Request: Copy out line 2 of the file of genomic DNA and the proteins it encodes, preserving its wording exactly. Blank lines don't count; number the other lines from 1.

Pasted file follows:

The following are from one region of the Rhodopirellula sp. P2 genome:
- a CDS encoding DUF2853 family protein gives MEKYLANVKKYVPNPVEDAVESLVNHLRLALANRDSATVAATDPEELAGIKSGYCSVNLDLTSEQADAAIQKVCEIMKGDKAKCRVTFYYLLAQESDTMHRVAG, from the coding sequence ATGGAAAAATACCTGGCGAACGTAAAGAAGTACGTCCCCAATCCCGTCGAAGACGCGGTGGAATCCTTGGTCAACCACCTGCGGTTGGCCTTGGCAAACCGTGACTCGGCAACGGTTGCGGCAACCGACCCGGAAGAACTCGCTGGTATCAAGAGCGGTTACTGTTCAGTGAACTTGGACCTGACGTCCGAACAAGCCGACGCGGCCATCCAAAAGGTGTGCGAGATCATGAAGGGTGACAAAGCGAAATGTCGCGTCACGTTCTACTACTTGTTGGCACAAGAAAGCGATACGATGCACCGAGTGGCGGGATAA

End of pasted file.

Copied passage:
- a CDS encoding DUF2853 family protein gives MEKYLANVKKYVPNPVEDAVESLVNHLRLALANRDSATVAATDPEELAGIKSGYCSVNLDLTSEQADAAIQKVCEIMKGDKAKCRVTFYYLLAQESDTMHRVAG, from the coding sequence ATGGAAAAATACCTGGCGAACGTAAAGAAGTACGTCCCCAATCCCGTCGAAGACGCGGTGGAATCCTTGGTCAACCACCTGCGGTTGGCCTTGGCAAACCGTGACTCGGCAACGGTTGCGGCAACCGACCCGGAAGAACTCGCTGGTATCAAGAGCGGTTACTGTTCAGTGAACTTGGACCTGACGTCCGAACAAGCCGACGCGGCCATCCAAAAGGTGTGCGAGATCATGAAGGGTGACAAAGCGAAATGTCGCGTCACGTTCTACTACTTGTTGGCACAAGAAAGCGATACGATGCACCGAGTGGCGGGATAA